Friday, June 11, 2010

Independent Film Profit Probability

According to the Sundance Institute, the total number of U.S. feature films submitted to the festival was 1,920 for the 2010 festival, 1,905 for the 2009 festival, and 2,021 for 2008. Taking an average of these three years we arrive at  1,949.
At any one time, there are about 1,949 U.S. films waiting to be picked up for distribution. This assumes, that all applicants to Sundance have no distribution already in place.
To see how many of these films are distributed.  Films with no theatrical distribution in place prior to financing (i.e., most of the films applying to Sundance) end up opening at 1,000 domestic theaters or less, if they open theatrically at all. Hence, a good a place to turn for some rate of success analysis is this pool of limited opening films (specialty films) 
The definition a specialty film is any film that opened theatrically at 1,000 domestic venues or fewer, “domestic” meaning the U.S. and Canada.

The  definition an independent film is any film that has received no funding from one of the six major studios (Disney, Fox, Paramount, Sony, Universal, or Warner Bros.) or their corporate parents. That is, no development, pre-production, principal photography, or post-production monies prior to being picked up for distribution. In turn, the specialty market is where you should turn for your indie film analysis.  If your film achieves  its theatrical release it will start out as counter-programming to the week-in, week-out mass appeal movies already in the market. Secondly, the specialty market is comprised of roughly 90% independent films. This is where indies battle it out for supremacy every week. However, in their battles. They must watch out for the studio interlopers. These films that can royally screw up your all important first weekend.                                                                

There were 286 English-language specialty films released into theaters in 2009 (and about 11% had studio financing). Using this 286 number as an approximation of U.S. specialty films, we can examine how they did and come up with a rough probability for turning a profit.                                                                                                                   

Of the 286 specialty films released in 2009. 52 English-language specialty films appear to be headed for a profit, with the rest not likely to make back their investment.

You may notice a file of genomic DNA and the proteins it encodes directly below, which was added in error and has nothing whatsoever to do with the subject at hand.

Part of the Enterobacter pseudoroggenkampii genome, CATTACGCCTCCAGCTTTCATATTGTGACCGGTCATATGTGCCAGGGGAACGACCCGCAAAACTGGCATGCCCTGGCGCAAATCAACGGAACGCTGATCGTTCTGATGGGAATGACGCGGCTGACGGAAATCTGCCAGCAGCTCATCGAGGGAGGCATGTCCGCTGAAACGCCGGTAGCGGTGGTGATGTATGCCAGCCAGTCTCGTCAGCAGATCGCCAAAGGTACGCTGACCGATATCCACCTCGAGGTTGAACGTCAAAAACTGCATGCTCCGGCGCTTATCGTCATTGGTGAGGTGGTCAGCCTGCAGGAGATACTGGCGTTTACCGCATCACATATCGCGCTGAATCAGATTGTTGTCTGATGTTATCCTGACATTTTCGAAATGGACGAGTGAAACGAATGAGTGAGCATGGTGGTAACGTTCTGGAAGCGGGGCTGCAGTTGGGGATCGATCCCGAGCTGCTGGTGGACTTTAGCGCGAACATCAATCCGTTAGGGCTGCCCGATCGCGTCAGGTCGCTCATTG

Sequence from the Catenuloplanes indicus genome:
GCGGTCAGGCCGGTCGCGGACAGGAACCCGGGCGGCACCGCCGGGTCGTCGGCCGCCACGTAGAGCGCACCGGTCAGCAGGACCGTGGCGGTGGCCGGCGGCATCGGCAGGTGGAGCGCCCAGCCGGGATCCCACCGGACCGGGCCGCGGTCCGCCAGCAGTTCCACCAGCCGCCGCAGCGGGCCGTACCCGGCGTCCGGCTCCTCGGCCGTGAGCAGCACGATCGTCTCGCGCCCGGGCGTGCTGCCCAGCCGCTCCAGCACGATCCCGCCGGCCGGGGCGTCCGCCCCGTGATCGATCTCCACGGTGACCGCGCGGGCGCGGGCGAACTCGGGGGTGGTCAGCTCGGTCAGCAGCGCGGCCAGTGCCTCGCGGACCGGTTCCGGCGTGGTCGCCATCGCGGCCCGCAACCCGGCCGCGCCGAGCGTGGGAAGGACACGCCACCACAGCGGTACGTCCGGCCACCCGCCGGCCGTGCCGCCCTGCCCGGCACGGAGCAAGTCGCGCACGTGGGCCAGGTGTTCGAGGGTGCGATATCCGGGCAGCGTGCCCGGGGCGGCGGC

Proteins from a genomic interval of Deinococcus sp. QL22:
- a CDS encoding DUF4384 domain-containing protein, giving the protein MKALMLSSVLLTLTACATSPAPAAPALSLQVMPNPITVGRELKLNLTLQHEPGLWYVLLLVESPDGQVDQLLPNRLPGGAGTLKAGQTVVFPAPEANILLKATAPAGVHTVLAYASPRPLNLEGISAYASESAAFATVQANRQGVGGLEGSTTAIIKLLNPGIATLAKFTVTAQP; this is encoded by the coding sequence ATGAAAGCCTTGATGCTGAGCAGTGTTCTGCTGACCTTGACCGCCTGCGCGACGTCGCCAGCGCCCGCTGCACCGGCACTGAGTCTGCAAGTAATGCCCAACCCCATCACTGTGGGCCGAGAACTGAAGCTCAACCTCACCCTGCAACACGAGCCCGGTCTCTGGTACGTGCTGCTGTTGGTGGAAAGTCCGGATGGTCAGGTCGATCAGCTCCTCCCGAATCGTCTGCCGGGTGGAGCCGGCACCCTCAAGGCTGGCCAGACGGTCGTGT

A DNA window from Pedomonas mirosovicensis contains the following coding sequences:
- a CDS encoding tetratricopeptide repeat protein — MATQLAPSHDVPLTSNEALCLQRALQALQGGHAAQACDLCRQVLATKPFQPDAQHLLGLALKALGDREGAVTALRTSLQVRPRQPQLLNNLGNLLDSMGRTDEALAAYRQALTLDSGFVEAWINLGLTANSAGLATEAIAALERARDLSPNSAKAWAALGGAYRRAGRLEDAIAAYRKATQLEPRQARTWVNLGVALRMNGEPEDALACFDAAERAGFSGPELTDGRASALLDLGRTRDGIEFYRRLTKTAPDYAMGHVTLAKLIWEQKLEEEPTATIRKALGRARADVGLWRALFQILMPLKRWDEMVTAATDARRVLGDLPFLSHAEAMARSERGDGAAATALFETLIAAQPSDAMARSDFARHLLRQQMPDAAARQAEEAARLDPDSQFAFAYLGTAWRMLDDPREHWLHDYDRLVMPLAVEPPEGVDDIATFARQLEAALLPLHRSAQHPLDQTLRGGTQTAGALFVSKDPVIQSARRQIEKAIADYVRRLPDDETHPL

Films produced 2009 (1949)   Films distributed in 2009 (286)   Films returning a profit in 2009 (52)   Profit probability (2.7%)

Saturday, June 5, 2010

Bechdel Test for Women in Movies

Cable Channel Strategy

  1. Today’s most typical cable strategy is built entirely around profit maximization utilizing affiliate fees. If you own a cable channel, your goal is to develop one or two key, hit programs, and fill the rest of the linear lineup with very inexpensive content. The “hits” make you a “must have” for any cable or satellite carrier – granting you the right to ask for fees. Too many hits drive up costs. This is why you will see more and more hit shows on the less well-known cable channels. Mad Men on AMC is a perfect example. How can a cable company not offer Mad Men? Once you nail the single channel game, you immediately try to proliferate that into multiple channels a la MTV and ESPN. 
  2. For those who do not know, affiliate fees are the primary revenue stream that funds today’s mainstream television content development. These are basically a “share” of the subscription fee you pay to your cable or satellite operator that is then shared back to the content owner/distributor (typically on a per subscriber basis). As an example, you will hear that some less notable cable-only channel was able to negotiate $0.25/sub/month, or that ESPN can negotiate $2.00/sub/month, because any aggregator would be afraid to market a television package without ESPN. Over the past 30 years, these fees have become the lifeblood of the TV content business – affecting how the major aggregators think and operate, and also affecting how content is produced, financed, and packaged.
  3. Here are some specifics to help frame the issue.  In 2009 DirecTV paid approximately $37/sub out of an ARPU (Average revenue per user) of $85/sub, to content owners for programming costs (i.e. affiliate fees). In this case, affiliate fees represent roughly 43% of total revenue for DirecTV. Similarly for Comcast, estimates are programming costs at 37% of video revenue (Comcast has high-speed data and voice revenue that are separate). These are just two examples, but to give you a sense of scale these numbers represent around $7-8 billion/year each for Comcast and DirecTV. The  aggregate fees of all content providers are approximately $32B per year. These are big numbers. To put things in perspective this is about 33% higher than Google’s annual global revenues including revenues for its advertising network.